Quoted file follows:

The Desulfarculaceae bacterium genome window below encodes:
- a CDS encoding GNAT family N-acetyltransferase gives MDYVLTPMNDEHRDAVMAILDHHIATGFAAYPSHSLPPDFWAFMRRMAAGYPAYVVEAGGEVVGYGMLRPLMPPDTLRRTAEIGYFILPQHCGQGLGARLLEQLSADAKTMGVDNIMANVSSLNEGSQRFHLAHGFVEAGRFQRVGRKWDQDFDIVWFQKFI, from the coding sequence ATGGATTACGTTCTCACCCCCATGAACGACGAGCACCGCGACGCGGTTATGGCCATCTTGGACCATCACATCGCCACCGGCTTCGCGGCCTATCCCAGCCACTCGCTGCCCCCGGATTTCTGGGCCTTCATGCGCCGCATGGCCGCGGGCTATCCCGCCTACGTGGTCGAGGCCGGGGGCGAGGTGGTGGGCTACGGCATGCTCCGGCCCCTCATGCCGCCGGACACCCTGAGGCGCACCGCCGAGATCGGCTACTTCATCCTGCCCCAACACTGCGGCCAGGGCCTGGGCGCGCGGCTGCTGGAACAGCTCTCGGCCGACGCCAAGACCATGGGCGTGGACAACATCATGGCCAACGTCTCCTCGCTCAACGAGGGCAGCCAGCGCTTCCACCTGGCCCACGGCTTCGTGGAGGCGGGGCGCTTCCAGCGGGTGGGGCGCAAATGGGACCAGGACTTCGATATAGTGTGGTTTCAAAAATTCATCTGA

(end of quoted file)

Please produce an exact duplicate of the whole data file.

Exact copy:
The Desulfarculaceae bacterium genome window below encodes:
- a CDS encoding GNAT family N-acetyltransferase gives MDYVLTPMNDEHRDAVMAILDHHIATGFAAYPSHSLPPDFWAFMRRMAAGYPAYVVEAGGEVVGYGMLRPLMPPDTLRRTAEIGYFILPQHCGQGLGARLLEQLSADAKTMGVDNIMANVSSLNEGSQRFHLAHGFVEAGRFQRVGRKWDQDFDIVWFQKFI, from the coding sequence ATGGATTACGTTCTCACCCCCATGAACGACGAGCACCGCGACGCGGTTATGGCCATCTTGGACCATCACATCGCCACCGGCTTCGCGGCCTATCCCAGCCACTCGCTGCCCCCGGATTTCTGGGCCTTCATGCGCCGCATGGCCGCGGGCTATCCCGCCTACGTGGTCGAGGCCGGGGGCGAGGTGGTGGGCTACGGCATGCTCCGGCCCCTCATGCCGCCGGACACCCTGAGGCGCACCGCCGAGATCGGCTACTTCATCCTGCCCCAACACTGCGGCCAGGGCCTGGGCGCGCGGCTGCTGGAACAGCTCTCGGCCGACGCCAAGACCATGGGCGTGGACAACATCATGGCCAACGTCTCCTCGCTCAACGAGGGCAGCCAGCGCTTCCACCTGGCCCACGGCTTCGTGGAGGCGGGGCGCTTCCAGCGGGTGGGGCGCAAATGGGACCAGGACTTCGATATAGTGTGGTTTCAAAAATTCATCTGA